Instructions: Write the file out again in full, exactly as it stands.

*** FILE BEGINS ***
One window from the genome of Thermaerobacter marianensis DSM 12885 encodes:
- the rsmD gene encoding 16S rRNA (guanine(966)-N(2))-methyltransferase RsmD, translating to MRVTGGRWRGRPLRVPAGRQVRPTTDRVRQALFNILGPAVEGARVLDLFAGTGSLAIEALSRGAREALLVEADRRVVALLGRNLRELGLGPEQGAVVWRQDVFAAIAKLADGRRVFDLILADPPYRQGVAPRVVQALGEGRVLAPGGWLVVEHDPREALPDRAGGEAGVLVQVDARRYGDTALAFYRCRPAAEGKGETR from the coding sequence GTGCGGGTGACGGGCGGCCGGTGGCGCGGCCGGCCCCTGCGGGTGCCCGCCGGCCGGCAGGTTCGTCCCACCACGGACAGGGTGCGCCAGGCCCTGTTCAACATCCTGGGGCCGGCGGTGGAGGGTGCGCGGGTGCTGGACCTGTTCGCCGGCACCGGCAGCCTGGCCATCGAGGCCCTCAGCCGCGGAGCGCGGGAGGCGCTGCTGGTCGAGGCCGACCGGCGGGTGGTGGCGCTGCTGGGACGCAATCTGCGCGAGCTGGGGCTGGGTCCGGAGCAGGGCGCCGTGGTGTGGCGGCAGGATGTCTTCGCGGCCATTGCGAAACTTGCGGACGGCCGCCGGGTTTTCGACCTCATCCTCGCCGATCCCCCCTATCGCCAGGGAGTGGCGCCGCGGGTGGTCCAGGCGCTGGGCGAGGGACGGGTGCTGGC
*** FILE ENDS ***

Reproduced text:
One window from the genome of Thermaerobacter marianensis DSM 12885 encodes:
- the rsmD gene encoding 16S rRNA (guanine(966)-N(2))-methyltransferase RsmD, translating to MRVTGGRWRGRPLRVPAGRQVRPTTDRVRQALFNILGPAVEGARVLDLFAGTGSLAIEALSRGAREALLVEADRRVVALLGRNLRELGLGPEQGAVVWRQDVFAAIAKLADGRRVFDLILADPPYRQGVAPRVVQALGEGRVLAPGGWLVVEHDPREALPDRAGGEAGVLVQVDARRYGDTALAFYRCRPAAEGKGETR from the coding sequence GTGCGGGTGACGGGCGGCCGGTGGCGCGGCCGGCCCCTGCGGGTGCCCGCCGGCCGGCAGGTTCGTCCCACCACGGACAGGGTGCGCCAGGCCCTGTTCAACATCCTGGGGCCGGCGGTGGAGGGTGCGCGGGTGCTGGACCTGTTCGCCGGCACCGGCAGCCTGGCCATCGAGGCCCTCAGCCGCGGAGCGCGGGAGGCGCTGCTGGTCGAGGCCGACCGGCGGGTGGTGGCGCTGCTGGGACGCAATCTGCGCGAGCTGGGGCTGGGTCCGGAGCAGGGCGCCGTGGTGTGGCGGCAGGATGTCTTCGCGGCCATTGCGAAACTTGCGGACGGCCGCCGGGTTTTCGACCTCATCCTCGCCGATCCCCCCTATCGCCAGGGAGTGGCGCCGCGGGTGGTCCAGGCGCTGGGCGAGGGACGGGTGCTGGC